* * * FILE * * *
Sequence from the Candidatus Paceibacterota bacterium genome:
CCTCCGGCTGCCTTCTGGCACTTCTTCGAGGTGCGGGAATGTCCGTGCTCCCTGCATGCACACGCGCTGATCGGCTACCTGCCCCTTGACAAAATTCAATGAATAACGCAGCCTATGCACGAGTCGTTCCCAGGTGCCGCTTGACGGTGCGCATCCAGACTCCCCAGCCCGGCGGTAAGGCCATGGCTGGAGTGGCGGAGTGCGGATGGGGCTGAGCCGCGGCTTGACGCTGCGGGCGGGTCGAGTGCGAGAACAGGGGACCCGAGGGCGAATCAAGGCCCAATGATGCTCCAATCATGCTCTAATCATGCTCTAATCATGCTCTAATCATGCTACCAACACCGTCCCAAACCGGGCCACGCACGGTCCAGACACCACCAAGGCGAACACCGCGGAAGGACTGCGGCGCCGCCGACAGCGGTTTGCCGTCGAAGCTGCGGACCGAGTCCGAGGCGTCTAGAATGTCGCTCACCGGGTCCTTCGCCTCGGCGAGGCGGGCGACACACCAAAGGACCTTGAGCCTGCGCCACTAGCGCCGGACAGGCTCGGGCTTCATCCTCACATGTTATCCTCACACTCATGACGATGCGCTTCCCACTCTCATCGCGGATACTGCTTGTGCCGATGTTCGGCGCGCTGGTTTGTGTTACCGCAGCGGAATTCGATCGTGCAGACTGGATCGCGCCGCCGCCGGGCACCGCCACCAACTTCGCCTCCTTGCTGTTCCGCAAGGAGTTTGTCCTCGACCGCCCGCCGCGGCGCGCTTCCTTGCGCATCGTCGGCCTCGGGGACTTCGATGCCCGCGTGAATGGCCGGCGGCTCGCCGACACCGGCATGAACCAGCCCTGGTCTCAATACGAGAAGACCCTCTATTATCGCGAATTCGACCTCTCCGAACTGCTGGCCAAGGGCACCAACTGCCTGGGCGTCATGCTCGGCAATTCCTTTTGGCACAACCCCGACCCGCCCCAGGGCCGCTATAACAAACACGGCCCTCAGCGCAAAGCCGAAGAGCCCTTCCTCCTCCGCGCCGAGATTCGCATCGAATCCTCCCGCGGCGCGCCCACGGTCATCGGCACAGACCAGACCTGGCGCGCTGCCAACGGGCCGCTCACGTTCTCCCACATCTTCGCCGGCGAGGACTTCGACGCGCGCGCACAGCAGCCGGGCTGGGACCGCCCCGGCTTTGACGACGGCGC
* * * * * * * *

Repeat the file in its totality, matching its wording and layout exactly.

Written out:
Sequence from the Candidatus Paceibacterota bacterium genome:
CCTCCGGCTGCCTTCTGGCACTTCTTCGAGGTGCGGGAATGTCCGTGCTCCCTGCATGCACACGCGCTGATCGGCTACCTGCCCCTTGACAAAATTCAATGAATAACGCAGCCTATGCACGAGTCGTTCCCAGGTGCCGCTTGACGGTGCGCATCCAGACTCCCCAGCCCGGCGGTAAGGCCATGGCTGGAGTGGCGGAGTGCGGATGGGGCTGAGCCGCGGCTTGACGCTGCGGGCGGGTCGAGTGCGAGAACAGGGGACCCGAGGGCGAATCAAGGCCCAATGATGCTCCAATCATGCTCTAATCATGCTCTAATCATGCTCTAATCATGCTACCAACACCGTCCCAAACCGGGCCACGCACGGTCCAGACACCACCAAGGCGAACACCGCGGAAGGACTGCGGCGCCGCCGACAGCGGTTTGCCGTCGAAGCTGCGGACCGAGTCCGAGGCGTCTAGAATGTCGCTCACCGGGTCCTTCGCCTCGGCGAGGCGGGCGACACACCAAAGGACCTTGAGCCTGCGCCACTAGCGCCGGACAGGCTCGGGCTTCATCCTCACATGTTATCCTCACACTCATGACGATGCGCTTCCCACTCTCATCGCGGATACTGCTTGTGCCGATGTTCGGCGCGCTGGTTTGTGTTACCGCAGCGGAATTCGATCGTGCAGACTGGATCGCGCCGCCGCCGGGCACCGCCACCAACTTCGCCTCCTTGCTGTTCCGCAAGGAGTTTGTCCTCGACCGCCCGCCGCGGCGCGCTTCCTTGCGCATCGTCGGCCTCGGGGACTTCGATGCCCGCGTGAATGGCCGGCGGCTCGCCGACACCGGCATGAACCAGCCCTGGTCTCAATACGAGAAGACCCTCTATTATCGCGAATTCGACCTCTCCGAACTGCTGGCCAAGGGCACCAACTGCCTGGGCGTCATGCTCGGCAATTCCTTTTGGCACAACCCCGACCCGCCCCAGGGCCGCTATAACAAACACGGCCCTCAGCGCAAAGCCGAAGAGCCCTTCCTCCTCCGCGCCGAGATTCGCATCGAATCCTCCCGCGGCGCGCCCACGGTCATCGGCACAGACCAGACCTGGCGCGCTGCCAACGGGCCGCTCACGTTCTCCCACATCTTCGCCGGCGAGGACTTCGACGCGCGCGCACAGCAGCCGGGCTGGGACCGCCCCGGCTTTGACGACGGCGC